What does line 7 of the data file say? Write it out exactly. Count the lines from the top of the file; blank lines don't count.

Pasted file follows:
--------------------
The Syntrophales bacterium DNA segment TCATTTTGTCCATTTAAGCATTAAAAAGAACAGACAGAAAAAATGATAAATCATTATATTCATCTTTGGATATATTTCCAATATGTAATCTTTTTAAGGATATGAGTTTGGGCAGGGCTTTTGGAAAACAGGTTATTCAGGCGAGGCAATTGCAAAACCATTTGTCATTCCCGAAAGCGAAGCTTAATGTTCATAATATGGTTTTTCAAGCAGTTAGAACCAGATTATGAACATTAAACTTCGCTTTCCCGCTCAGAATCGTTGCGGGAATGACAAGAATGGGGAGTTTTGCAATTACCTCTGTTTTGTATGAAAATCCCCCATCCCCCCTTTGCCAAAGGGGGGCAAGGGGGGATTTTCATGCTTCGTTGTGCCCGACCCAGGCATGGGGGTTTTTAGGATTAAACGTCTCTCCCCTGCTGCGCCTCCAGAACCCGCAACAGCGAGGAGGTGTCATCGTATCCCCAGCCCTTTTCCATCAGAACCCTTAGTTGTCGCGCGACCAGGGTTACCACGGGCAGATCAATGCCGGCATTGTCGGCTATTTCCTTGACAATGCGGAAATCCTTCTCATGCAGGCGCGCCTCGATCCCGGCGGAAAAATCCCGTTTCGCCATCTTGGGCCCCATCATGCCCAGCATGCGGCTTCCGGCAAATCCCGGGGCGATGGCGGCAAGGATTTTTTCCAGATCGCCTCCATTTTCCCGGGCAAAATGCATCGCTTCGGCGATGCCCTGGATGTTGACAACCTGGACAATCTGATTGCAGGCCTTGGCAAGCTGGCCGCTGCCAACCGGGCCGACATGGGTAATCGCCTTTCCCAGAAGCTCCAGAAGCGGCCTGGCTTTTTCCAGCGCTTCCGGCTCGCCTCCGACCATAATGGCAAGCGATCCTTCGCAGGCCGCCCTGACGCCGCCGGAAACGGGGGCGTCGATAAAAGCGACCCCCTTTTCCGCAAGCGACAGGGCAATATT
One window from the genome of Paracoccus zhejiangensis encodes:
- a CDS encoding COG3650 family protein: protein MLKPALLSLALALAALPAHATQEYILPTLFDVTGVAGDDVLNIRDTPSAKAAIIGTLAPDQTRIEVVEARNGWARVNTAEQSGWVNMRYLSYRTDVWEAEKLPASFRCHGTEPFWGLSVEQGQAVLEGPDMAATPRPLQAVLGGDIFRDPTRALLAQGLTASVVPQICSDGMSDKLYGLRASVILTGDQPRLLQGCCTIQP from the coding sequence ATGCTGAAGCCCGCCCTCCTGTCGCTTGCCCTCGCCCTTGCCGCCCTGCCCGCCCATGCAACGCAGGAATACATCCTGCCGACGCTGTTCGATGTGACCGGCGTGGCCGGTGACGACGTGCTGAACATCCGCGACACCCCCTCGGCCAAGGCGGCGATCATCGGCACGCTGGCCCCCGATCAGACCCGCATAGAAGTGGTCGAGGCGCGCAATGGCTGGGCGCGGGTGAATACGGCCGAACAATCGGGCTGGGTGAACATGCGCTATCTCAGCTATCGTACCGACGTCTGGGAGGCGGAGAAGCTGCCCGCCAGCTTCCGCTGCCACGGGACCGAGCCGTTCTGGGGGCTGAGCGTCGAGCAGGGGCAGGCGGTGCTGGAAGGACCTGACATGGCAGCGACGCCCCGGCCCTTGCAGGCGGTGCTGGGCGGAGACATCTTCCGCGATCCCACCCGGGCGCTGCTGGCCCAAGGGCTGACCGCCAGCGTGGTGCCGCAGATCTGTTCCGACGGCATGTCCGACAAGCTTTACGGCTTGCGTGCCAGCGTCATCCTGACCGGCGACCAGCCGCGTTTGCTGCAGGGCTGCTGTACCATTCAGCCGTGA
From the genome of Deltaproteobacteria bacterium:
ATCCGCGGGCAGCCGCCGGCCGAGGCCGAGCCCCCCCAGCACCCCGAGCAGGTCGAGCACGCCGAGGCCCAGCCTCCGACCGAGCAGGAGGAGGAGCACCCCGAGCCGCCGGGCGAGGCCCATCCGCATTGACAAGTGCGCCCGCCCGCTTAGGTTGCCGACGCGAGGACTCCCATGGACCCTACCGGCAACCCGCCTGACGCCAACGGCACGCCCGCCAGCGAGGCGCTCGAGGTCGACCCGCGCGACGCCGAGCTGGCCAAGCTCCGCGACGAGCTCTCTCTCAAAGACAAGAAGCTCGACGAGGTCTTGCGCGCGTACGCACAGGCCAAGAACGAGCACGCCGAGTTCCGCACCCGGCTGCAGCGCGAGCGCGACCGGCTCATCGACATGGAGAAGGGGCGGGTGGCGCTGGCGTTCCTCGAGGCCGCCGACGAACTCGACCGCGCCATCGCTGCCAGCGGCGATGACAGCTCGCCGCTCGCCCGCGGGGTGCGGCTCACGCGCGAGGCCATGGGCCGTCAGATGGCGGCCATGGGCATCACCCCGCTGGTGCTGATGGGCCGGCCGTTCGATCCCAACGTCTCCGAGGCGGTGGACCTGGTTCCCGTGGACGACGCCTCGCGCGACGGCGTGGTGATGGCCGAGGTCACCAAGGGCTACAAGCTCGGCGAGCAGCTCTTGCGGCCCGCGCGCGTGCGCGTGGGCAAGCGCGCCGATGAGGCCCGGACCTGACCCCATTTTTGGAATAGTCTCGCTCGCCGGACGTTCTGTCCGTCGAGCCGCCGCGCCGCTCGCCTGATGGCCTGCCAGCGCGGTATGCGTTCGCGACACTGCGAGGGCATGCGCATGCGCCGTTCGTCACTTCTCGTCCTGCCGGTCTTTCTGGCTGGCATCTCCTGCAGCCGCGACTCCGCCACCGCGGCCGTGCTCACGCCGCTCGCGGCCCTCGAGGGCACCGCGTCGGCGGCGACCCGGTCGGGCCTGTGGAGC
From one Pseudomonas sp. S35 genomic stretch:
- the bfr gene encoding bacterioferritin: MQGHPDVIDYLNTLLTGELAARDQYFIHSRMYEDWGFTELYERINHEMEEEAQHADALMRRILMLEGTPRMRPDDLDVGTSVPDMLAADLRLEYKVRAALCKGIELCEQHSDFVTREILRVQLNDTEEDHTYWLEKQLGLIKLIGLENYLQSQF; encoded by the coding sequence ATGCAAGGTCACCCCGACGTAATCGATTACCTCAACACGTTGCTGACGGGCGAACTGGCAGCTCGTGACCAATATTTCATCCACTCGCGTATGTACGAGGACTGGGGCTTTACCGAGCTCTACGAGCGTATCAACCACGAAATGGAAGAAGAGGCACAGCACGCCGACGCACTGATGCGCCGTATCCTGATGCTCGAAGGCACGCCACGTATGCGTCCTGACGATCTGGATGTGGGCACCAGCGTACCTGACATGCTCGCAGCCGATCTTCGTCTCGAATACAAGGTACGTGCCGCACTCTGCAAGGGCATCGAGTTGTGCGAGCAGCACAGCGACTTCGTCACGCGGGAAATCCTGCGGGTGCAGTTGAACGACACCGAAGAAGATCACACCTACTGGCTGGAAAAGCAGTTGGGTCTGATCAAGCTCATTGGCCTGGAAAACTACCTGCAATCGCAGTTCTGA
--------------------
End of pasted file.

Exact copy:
- the bfr gene encoding bacterioferritin: MQGHPDVIDYLNTLLTGELAARDQYFIHSRMYEDWGFTELYERINHEMEEEAQHADALMRRILMLEGTPRMRPDDLDVGTSVPDMLAADLRLEYKVRAALCKGIELCEQHSDFVTREILRVQLNDTEEDHTYWLEKQLGLIKLIGLENYLQSQF; encoded by the coding sequence ATGCAAGGTCACCCCGACGTAATCGATTACCTCAACACGTTGCTGACGGGCGAACTGGCAGCTCGTGACCAATATTTCATCCACTCGCGTATGTACGAGGACTGGGGCTTTACCGAGCTCTACGAGCGTATCAACCACGAAATGGAAGAAGAGGCACAGCACGCCGACGCACTGATGCGCCGTATCCTGATGCTCGAAGGCACGCCACGTATGCGTCCTGACGATCTGGATGTGGGCACCAGCGTACCTGACATGCTCGCAGCCGATCTTCGTCTCGAATACAAGGTACGTGCCGCACTCTGCAAGGGCATCGAGTTGTGCGAGCAGCACAGCGACTTCGTCACGCGGGAAATCCTGCGGGTGCAGTTGAACGACACCGAAGAAGATCACACCTACTGGCTGGAAAAGCAGTTGGGTCTGATCAAGCTCATTGGCCTGGAAAACTACCTGCAATCGCAGTTCTGA